Going for Gold: Bringing Butterflies Back

Amanda (second from right) and her team of volunteers at a garden

After listening to an NPR podcast on the decline of monarch butterflies returning to the northeast on their migration route, Amanda, a Girl Scout Ambassador from Weston, was inspired to dedicate her Gold Award project to the cause.

The population decline is in large part due to recent extreme weather events, such as droughts, heat waves, and winter storms, and an increased use of pesticides in farming, which kills milkweed, the primary food source for monarch caterpillars.

To start, Amanda and her volunteers worked with Land’s Sake Farm in Weston to create two milkweed gardens in different parts of town. Amanda researched milkweed varieties, and chose one native to New England that has beautiful flowers. Amanda also created an educational curriculum about monarch butterflies and the importance of milkweed as a food source, which Land’s Sake Farm will use in their programs for elementary school students.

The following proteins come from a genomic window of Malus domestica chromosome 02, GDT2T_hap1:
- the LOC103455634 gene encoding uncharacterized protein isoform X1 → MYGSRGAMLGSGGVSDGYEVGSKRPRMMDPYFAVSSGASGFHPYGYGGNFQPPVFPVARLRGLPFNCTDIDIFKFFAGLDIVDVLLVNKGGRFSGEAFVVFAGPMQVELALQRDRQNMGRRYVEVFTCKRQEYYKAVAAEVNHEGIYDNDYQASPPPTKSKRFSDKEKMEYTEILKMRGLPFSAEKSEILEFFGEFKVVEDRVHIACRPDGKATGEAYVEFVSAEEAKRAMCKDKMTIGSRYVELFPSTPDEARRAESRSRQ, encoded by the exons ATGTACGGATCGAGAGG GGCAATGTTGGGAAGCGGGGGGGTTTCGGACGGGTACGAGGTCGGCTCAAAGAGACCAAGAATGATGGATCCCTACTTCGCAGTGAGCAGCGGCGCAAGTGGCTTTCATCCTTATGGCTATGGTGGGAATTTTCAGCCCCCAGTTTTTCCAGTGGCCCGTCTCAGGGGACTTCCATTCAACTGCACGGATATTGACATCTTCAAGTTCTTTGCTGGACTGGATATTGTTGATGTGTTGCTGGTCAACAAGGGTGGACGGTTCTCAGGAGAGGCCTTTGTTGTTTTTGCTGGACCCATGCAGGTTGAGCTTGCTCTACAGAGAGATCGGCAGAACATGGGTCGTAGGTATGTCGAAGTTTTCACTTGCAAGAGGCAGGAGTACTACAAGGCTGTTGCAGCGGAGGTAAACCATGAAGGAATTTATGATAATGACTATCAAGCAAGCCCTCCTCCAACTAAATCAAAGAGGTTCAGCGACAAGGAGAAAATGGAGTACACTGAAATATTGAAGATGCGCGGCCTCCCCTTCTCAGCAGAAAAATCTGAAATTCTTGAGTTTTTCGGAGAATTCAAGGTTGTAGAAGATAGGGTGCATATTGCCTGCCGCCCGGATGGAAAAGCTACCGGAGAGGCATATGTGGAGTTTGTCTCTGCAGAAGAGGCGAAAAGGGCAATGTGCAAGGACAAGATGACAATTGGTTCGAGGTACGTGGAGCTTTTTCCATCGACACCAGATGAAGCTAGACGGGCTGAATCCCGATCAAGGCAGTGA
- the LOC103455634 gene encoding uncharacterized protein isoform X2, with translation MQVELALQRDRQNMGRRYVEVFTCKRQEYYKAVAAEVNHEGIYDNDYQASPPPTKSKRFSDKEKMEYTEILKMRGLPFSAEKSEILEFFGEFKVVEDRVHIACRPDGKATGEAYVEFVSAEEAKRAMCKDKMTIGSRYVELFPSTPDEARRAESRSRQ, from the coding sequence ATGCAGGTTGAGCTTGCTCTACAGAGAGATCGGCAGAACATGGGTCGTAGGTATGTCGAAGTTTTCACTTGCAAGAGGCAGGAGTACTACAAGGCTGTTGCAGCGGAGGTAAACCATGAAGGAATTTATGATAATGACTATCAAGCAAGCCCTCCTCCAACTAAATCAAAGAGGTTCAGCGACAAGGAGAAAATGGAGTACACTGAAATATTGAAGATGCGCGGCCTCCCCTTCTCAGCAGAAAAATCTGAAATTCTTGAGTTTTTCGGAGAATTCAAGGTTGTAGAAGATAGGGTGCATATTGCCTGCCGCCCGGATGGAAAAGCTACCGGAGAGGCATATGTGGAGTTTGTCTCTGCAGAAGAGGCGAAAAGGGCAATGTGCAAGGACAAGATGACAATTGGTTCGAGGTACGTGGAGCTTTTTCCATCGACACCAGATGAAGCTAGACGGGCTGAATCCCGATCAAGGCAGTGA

To widen the impact, Amanda connected with Girl Scout troops in Connecticut, Rhode Island, and New Jersey that will also create and cultivate milkweed gardens in their communities. She sent each troop 150 milkweed seedlings to plant in the spring, information about the growing issues facing the monarch butterfly population, and signs for their gardens to help educate community members.

Amanda’s ambition and passion for environmental conservation is extraordinary!

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